By Ronald Ahrens
Because Dinah Shore left thumbprints all over Palm Springs, I had to read about her. There were two choices on Amazon.com. One was Dinah: A Biography, from 1979. I can hardly tolerate the typography from that era; the cover alone put me off. The other, Miss Dinah Shore, by Michael B. Druxman, came out in 2015. I ordered that, thinking it was more contemporary.
Turns out, Druxman also wrote his book in the late-1970s, but a legal dispute between publishers kept it from being published, or so he says in the introduction. When he rediscovered the work in this decade, he put a few new touches on it, and BearManor Media brought it out. The type and design are contemporary, but this is a poorly edited and printed book with lots of gaffes, and what I’m seeing in the binding suggests it may be poorly manufactured as well.
Nevertheless, Miss Dinah Shore is deftly enough written, insightful, and full of charming anecdotes. All in all, a very pleasant story. The last biography I read was Is That All There Is?: James Gavin’s life of Peggy Lee. Despite the smooth New York treatment, it’s never a fun story. So what a relief to read about a kind, generous, self-possessed person in show biz. And just kept getting better and better. As Druxman says in the prologue, “[It’s] a tale of how love and strength of character merged to give us one of the world’s most exceptional women.” By no coincidence, Dinah was loved everywhere but, probably, Djibouti.
So who Dinah Shore? She was a Jewish girl from Winchester, Tennessee, a village with almost no Jews when she was born 102 years ago. Named Frances Rose Shore, she struggled early against polio (and her mother’s domination). Her father, Solomon, owned a successful department store. In 1920, when Frances Rose turned four years old, there were only 2,200 people in Winchester, which is near the Alabama border. Solomon succeeded in business, though, and when Dinah was about eight years old he sold his store and moved the family to Nashville, where there were better schools and more Jews. Frances Rose went to Hume-Fogg High School (still in business) and Vanderbilt University (ditto), to study sociology.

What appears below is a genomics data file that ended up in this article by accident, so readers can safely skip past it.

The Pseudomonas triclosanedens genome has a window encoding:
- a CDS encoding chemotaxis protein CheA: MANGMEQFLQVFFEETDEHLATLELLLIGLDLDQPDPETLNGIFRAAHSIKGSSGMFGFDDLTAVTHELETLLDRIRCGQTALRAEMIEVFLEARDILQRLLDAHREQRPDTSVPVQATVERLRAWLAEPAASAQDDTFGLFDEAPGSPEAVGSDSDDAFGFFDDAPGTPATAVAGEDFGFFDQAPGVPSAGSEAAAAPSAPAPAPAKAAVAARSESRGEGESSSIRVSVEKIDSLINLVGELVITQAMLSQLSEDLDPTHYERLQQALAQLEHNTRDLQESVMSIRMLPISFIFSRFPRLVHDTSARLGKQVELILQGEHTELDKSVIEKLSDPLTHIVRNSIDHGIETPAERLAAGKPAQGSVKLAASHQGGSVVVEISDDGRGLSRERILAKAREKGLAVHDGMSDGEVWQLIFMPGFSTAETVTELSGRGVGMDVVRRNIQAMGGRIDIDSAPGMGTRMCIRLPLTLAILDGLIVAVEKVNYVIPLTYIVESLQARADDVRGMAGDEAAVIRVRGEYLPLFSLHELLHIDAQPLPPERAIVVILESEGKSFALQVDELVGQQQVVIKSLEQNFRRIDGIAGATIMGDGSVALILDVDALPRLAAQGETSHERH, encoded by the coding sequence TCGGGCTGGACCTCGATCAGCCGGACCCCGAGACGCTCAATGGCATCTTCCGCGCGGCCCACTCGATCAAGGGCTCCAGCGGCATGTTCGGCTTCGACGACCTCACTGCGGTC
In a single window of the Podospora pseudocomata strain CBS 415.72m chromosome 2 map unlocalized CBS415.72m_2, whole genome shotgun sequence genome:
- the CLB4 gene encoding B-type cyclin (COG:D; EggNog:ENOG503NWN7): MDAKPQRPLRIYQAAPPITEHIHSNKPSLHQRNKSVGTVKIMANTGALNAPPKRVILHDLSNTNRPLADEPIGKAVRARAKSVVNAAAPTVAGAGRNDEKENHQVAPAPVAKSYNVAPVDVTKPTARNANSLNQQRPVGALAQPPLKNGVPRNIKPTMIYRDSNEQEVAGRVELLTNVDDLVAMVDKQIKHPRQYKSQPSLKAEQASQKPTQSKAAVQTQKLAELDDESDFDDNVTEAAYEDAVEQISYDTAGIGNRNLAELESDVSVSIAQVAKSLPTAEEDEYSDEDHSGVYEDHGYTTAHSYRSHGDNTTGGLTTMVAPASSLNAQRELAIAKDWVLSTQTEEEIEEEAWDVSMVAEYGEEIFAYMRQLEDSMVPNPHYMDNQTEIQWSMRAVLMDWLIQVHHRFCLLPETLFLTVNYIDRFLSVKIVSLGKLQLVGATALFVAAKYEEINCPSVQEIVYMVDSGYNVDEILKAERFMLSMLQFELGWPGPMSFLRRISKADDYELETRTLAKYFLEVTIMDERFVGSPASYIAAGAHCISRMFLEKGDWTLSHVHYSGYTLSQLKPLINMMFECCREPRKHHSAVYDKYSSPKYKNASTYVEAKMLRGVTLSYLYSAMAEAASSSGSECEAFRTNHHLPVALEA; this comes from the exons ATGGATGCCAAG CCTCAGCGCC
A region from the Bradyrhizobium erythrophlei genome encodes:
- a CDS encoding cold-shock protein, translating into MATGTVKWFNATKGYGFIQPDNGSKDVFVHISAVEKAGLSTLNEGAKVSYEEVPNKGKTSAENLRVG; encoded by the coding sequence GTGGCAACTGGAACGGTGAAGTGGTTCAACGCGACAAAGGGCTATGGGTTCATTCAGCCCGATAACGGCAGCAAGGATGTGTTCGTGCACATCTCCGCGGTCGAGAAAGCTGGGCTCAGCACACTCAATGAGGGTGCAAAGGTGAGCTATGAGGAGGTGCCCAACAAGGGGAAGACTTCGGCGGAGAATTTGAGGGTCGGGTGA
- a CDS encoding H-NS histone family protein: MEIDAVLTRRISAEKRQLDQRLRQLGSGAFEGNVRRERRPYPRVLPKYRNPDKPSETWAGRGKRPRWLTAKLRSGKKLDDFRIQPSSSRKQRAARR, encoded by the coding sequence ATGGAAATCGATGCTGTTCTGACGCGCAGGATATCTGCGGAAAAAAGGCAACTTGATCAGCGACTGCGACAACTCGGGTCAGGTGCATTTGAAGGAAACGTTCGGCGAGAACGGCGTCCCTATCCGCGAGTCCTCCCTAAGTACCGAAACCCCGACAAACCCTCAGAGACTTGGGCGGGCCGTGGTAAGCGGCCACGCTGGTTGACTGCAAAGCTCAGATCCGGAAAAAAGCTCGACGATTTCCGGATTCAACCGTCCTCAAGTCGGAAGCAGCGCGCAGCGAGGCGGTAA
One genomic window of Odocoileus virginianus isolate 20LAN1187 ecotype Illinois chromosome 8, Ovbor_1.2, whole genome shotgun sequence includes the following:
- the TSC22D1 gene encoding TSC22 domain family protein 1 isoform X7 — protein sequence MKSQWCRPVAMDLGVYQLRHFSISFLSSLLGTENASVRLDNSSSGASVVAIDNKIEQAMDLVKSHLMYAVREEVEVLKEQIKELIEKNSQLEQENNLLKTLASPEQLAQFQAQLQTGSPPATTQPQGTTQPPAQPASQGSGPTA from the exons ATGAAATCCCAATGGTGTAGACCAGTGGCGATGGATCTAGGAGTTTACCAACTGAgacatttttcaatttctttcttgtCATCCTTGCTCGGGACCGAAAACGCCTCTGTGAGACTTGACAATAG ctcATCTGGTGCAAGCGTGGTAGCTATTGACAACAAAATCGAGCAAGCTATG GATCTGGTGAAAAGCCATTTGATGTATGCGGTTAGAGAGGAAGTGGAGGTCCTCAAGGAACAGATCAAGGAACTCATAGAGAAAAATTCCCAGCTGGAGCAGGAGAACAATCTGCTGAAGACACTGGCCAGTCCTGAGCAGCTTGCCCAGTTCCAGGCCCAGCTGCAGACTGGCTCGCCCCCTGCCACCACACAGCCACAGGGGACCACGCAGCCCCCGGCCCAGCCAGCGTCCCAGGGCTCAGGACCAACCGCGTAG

After graduating from Vandy, she sold her camera collection in order to finance her first weeks, and went to New York to make it in show biz. While running through her funds–“There’d always been dollars in my pocket because Daddy put them there”–she teamed up with (metronomic?) accompanist-arranger-conductor Martin “Ticker” Freeman in a long-lasting professional relationship. Then in 1938 she went to work singing for WNEW; her counterpart was Frank Sinatra. Both contributed their services free of charge, but new doors flew open. When Dinah picked up a short-term gig at the Strand with Leo Reisman’s orchestra, Solomon flew up from Nashville and “beamed his approval.”
Before long she got paid to sing on the radio. She started playing clubs and cutting records. A half-hour NBC program over the airwaves prompted the budding star to turn down Tommy Dorsey’s offer to join his band. “One of the greatest, most generous entertainers of his day”–Eddie Cantor–stepped in and got her involved in the movies. Soon she picked up the name Dinah for herself from the oft-sung favorite, “Dinah’s Blues.”